- I don't sleep well
- I don't sleep well again
- I'm exhausted
- I can't nap
- I rock. I rock I rock I rock. I rock I rock I rock. I rock I rock I rock. I rock I rock I rock. I rock I rock I rock.
I think I'm going to have to re-evaluate the image I have of myself as a choker on the tennis court. Over the past month I have been involved in five tiebreaks and I have won them all. I have fought off countless break points, set points, and match points. I am clutch. I win when it counts. Yay me.
In my latest league match I avenged the drubbing I received (6-1, 6-0) three weeks ago at the Labor Day Tournament. I'd never beaten this particular opponent, although I've come close many times.
I'd slept horribly the two nights leading up to the match and I felt exhausted. I tried to nap for an hour before the match but I only got about 20 minutes of actual sleep. I was just hoping I would have enough adrenaline to get me through two hours of intense tennis. I think the lack of sleep might have actually helped me, because I made a concentrated effort to conserve energy on the court. I had to win with strategy instead of energy.
The first set was very close. I won the first two games, then he won three, then we went back and forth. Early on I figured out a strategy that worked really well for me. Because I have a weak serve, this particular guys stands ridiculously close to the service line on my serve. It's as if he's taunting me to try to hit a hard deep serve. A few times I was able to brush him back, but occasionally it unnerved me. So while I was standing back about to return his serve, I had a brilliant thought: Why don't I do the same thing to him? I moved up really far on his second serve, and he double-faulted. I did the same thing on the next point, with the same result. I'd rattled him. The rest of the match I changed my position constantly on his serve, moving up and back randomly. This really got in his head and he didn't serve well at all.
I had the chance to win the first set at 5-4 and again at 6-5, but he battled back to tie it. So we went to a tiebreak in the first set. The old Tim might have thought, "Okay, here is where I choke." But since I'd won so many tiebreaks lately, I told myself, "You can win this. You're the guy who wins tiebreaks." I came out to a quick 4-1 lead, and then had four set points at 6-2. Then I lost two points and thought, "Uh-oh, this would be a huge choke if I lost now." But I won the next point to take the set.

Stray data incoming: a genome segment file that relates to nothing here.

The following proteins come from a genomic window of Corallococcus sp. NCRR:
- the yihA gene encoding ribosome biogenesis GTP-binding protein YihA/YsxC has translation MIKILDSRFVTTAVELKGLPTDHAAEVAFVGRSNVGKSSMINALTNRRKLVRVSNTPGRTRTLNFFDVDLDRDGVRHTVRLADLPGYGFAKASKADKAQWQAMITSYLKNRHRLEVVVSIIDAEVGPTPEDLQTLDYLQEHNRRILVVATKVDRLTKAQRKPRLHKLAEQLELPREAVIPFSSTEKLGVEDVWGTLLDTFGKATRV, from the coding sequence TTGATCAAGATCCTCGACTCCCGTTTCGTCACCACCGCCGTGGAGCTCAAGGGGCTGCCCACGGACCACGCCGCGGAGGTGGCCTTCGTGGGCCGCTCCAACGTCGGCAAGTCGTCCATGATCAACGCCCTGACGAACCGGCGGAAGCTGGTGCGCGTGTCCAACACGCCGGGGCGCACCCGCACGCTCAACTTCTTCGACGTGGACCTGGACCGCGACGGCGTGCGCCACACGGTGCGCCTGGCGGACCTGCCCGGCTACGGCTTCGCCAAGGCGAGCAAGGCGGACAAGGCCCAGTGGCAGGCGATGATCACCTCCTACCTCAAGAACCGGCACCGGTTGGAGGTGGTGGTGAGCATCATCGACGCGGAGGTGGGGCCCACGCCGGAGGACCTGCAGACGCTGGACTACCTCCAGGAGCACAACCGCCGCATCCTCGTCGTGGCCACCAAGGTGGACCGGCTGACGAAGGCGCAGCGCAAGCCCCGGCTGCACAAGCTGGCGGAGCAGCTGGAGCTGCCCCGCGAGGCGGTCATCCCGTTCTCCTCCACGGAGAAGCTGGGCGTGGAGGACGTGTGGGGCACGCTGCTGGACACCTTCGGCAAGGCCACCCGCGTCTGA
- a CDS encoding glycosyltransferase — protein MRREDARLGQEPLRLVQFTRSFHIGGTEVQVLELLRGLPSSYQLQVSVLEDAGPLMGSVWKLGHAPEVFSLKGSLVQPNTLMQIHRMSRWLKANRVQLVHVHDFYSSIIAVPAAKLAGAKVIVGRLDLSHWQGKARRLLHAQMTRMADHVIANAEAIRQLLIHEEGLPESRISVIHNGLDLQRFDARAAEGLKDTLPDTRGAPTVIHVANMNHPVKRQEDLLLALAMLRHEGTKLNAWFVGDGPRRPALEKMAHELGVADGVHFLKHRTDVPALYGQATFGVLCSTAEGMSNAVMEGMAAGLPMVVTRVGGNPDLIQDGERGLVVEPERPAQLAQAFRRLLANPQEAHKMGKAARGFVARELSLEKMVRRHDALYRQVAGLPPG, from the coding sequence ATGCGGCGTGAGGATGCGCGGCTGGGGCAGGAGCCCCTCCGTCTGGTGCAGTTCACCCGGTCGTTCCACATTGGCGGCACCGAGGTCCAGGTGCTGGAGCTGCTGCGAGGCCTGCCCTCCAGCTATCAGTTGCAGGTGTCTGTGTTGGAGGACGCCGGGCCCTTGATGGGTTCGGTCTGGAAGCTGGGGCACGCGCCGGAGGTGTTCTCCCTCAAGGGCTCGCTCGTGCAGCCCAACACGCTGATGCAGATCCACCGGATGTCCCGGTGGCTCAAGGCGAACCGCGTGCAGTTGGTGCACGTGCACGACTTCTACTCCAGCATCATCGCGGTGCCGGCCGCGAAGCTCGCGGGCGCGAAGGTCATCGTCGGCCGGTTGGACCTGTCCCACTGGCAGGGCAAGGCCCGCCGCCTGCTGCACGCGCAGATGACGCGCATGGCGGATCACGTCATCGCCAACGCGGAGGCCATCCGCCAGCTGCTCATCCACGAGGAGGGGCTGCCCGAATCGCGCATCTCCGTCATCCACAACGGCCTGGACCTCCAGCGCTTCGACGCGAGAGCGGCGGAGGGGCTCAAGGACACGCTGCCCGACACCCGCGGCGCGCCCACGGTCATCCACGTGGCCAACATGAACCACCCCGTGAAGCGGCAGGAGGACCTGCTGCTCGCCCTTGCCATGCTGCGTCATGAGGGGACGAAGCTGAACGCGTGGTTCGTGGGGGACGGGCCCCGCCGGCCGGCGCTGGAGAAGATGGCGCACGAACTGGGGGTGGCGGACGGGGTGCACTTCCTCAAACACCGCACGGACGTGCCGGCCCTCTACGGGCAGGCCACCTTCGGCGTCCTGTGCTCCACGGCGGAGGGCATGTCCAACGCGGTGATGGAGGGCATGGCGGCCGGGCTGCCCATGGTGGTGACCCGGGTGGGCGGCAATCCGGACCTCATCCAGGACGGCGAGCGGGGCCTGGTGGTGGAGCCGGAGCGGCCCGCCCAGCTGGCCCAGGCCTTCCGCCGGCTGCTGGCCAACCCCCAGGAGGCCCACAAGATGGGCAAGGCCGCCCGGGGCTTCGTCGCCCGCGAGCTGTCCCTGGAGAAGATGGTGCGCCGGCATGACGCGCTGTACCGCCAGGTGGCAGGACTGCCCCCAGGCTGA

In the second set he fell apart. I started playing more like Old Tim, a defensive style where I just barely get the shots back, and he kept missing everything. He was frustrated and angry and let it get to him. I won the first four games easily. (About this time I could smell victory and thoughts started popping into my head about how I would blog about this, my greatest tennis triumph so far. I know it was completely premature and I'm lucky it didn't bite me in the ass.) In the fifth game, he was serving and we had a long game that went to deuce several times. But every time he had a game point, I would battle back to tie it. I kept telling myself, "You win this game and it will completely break his spirit." And I did win it.
Up 5-0 and serving for the match, now it was my turn to choke. We had another deuce game, and I blew one match point before he won the game. Then he won the next two games and I started getting nervous. It was 5-3 and I knew he was capable of winning six games in a row against me if he got hot. I had to get over this psychological hump and end it. In the next game I went up 40-0 and I said to myself, "Okay, let's see you handle three match points." He won one point, then I hit a nice cross-court forehand that he lunged at but missed. I won, 7-6(4), 6-3.
I was very happy. I'm having a great start to my "junior year" of tennis (it's my third season.) I'm currently 3-0 and tied for first place in the Bronze league. Two years ago I was in the basement of the beginner's league. Last year I won the beginner's league to move into Bronze league, where I was solidly middle of the pack, going 4-3 and then 3-4. Now I'm in a position to think about winning the league.
I've come a long way. At this rate I'm only about 40 years away from playing at the Wimbledon.